Take the time of life in between leaving home and finding a track that works.
Capture the all-night shifts, seasonal work, scary rooms you rented, criminal colleagues, moments of your own questionable judgement, and get them down as stories before the river of memory washes them away.
That what Odd Jobs & After Hours is.
It’s a story collection I hope you find humorous, relatable, and cathartic.
Filled with the types of places that (I hope) make you say, “I’m glad I got chance to be there.”
Filled with characters I hope make you think, “I’m glad I got to meet those people.”
I leave you with the intro page of the book itself:
“Feel the heat of molten metal.
Hear the clang of hammer and anvil. Be bowled over and skid across a muddy rugby pitch.
Taste the kiss of the sea.
Work odd jobs & after hours in the big city.
Get thrown out the window. Join the all-night, coked-up film crew. Meet the vegan poacher woman, the psycho roommate with a hatchet, and the world’s greatest salesman before he explodes.
Bloody your hands with the worst of it.
These stories are a tin mug dipped into the river of life to draw up one cupful you can’t catch again.
It’s like every portion and none other at the same time. It’s a hot day, and I pass the mug to you.”
It’s dark blue and rusty, also just like me. (Kidding).
A mechanically savvy friend agreed to drive me to the northern Vermont town where I bought it to pick it up.
Brilliant leaf change and reddish, craggy angles of rock wall all along the 89.
About 72 degrees, and not a cloud in sight this particular time of year.
That’s the good thing about Vermont, even if the taxes make you want to hang yourself and there are statistically more bureaucrats than normal people.
Yes, some of the young newcomers there want you to live on chlorophyl and charcoal and drive a sail-powered Prius, but the land itself is gorgeous.
I kid, they’re good people, the Vermonters, especially the old school farmers.
What scenery on the drive. Rolly-polly hills. Apple-red, pumpkin-orange and goldenrod leaves overhead.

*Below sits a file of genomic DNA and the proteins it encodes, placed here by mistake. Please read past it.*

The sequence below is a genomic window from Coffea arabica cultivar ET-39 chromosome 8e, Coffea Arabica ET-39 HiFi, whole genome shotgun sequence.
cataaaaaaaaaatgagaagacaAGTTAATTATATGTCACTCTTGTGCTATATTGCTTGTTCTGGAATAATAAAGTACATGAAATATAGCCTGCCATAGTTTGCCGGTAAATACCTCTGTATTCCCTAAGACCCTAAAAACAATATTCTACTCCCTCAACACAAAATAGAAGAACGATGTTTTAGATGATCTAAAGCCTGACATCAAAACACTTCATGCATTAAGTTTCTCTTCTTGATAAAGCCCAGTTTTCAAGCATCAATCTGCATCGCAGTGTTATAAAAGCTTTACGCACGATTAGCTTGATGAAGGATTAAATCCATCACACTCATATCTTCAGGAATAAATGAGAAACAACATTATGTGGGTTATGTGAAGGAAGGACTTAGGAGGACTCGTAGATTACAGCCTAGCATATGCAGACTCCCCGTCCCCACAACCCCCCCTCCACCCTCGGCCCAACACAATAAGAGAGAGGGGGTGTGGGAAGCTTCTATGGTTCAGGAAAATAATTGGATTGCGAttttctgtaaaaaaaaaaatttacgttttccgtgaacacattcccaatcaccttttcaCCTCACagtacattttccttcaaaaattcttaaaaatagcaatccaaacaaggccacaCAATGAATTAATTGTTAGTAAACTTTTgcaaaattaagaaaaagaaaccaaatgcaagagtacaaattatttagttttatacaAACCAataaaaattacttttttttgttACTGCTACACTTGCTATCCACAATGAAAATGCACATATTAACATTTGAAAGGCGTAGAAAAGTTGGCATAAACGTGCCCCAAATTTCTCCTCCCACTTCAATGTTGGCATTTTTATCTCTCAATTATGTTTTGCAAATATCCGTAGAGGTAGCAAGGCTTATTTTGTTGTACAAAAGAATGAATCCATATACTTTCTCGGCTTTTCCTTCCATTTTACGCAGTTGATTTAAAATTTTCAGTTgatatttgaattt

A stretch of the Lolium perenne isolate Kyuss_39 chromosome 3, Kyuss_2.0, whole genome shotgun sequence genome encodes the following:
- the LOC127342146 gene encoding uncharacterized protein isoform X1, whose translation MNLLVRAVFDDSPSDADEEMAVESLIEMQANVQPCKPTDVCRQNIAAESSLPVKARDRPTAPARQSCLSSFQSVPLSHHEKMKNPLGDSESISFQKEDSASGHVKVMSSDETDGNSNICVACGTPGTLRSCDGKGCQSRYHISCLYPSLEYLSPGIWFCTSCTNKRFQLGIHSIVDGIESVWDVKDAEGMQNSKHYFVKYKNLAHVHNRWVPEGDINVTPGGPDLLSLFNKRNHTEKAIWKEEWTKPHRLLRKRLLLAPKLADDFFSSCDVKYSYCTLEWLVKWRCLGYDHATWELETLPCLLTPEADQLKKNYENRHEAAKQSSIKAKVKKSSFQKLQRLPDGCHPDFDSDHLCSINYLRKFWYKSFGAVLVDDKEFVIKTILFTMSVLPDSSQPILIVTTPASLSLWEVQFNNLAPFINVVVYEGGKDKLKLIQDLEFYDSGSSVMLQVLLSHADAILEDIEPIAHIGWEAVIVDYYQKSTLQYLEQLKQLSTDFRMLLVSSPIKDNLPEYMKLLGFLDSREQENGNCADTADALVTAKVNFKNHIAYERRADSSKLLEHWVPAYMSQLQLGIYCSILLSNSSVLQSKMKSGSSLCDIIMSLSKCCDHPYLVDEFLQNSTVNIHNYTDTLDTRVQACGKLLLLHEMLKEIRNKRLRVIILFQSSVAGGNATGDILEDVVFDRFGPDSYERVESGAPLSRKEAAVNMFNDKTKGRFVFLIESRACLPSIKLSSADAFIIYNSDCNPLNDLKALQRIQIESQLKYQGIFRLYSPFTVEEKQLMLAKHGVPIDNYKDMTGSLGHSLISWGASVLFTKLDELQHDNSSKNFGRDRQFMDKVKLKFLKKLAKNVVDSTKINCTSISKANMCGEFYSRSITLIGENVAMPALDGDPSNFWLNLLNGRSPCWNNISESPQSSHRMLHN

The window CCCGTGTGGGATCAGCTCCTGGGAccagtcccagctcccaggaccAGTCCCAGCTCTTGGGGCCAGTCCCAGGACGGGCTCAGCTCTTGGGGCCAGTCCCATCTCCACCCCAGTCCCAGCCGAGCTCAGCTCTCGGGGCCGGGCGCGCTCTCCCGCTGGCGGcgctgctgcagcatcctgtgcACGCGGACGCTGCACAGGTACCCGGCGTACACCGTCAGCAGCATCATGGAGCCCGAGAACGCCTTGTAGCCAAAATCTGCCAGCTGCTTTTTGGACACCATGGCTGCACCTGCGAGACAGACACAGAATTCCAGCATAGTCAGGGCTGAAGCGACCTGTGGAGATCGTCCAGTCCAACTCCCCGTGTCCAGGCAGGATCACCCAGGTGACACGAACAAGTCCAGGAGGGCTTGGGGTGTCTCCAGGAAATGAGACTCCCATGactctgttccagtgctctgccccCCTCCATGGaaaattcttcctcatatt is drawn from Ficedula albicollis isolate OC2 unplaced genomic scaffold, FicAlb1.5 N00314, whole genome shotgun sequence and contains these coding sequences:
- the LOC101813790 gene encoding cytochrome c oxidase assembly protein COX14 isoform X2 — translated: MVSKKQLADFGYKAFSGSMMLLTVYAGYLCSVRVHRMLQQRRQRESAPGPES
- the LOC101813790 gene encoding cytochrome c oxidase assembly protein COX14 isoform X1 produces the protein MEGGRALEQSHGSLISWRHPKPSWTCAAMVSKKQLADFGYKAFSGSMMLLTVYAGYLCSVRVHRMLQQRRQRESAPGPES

Can’t wait to see it passing by out of the window of the new truck.
New, now there’s a wrong description if there ever was one.
Rust holes pock the lower part of the blue bed. Rust encrusts the undercarriage. If you lift up the rubber mat under the driver’s feet, you can see clear through to the pavement below. If the brakes go, at least you could use the Flintstone option.
Why buy a truck in such morbid condition? Other than affordability?
There’s a cliche about certain women, that they look at a chatty, coke-head wino and think, “I can save him.”
Even knowing nothing (yet) about mechanics I look at this battered truck and think something similar: I can save her.
We are here. There’s my blue ride where I left her.
The auto-savvy guy strolls up to the truck.
This is the first time he is seeing it.
He’s been advising on the truck hunt from a distance, but I forked over the cash for this one on my own.
Wonder how I did.
He chuckles at the degree of rust.
He asks me to turn the engine on. I slide into cabin, with its cloth seats, elderly rubber, and old truck smell, and fire up the engine.
Whine, rattle and roar.
“Holy moly, that is the worst sound I ever heard come out of a truck in my life. Shut it off.”
A twist of the key, and peace returns to the Vermont afternoon.
Well, it could be worse.
Savvy guy opens the hood. He pops the belt off of the wheels in there. Spins the wheels. The rattling is all coming from the alternator.
And wouldn’t you know it, as soon as he says that, the guy who sold it to me, an old-school Vermont guy, a walrus-mustache biker with a leg in a brace, hobbles into his shop and comes out with a brand new alternator.
Just like that.
He plunks it down on the edge of the hood and says it is included in the price of the truck, no extra. That was pretty cool of him, I thought.
Unclear what the standard etiquette is when you buy a truck for cash, but that seemed pretty cool.
The bolts on the old alternator love their home. They won’t evacuate. We soak them down with PB Blaster.
Out comes the old part. Its wires need to be snipped, poked into the new part’s metal tubes, and the tubes crimped. Out comes a pen knife and the copper wires get their oxygenated crust scraped off.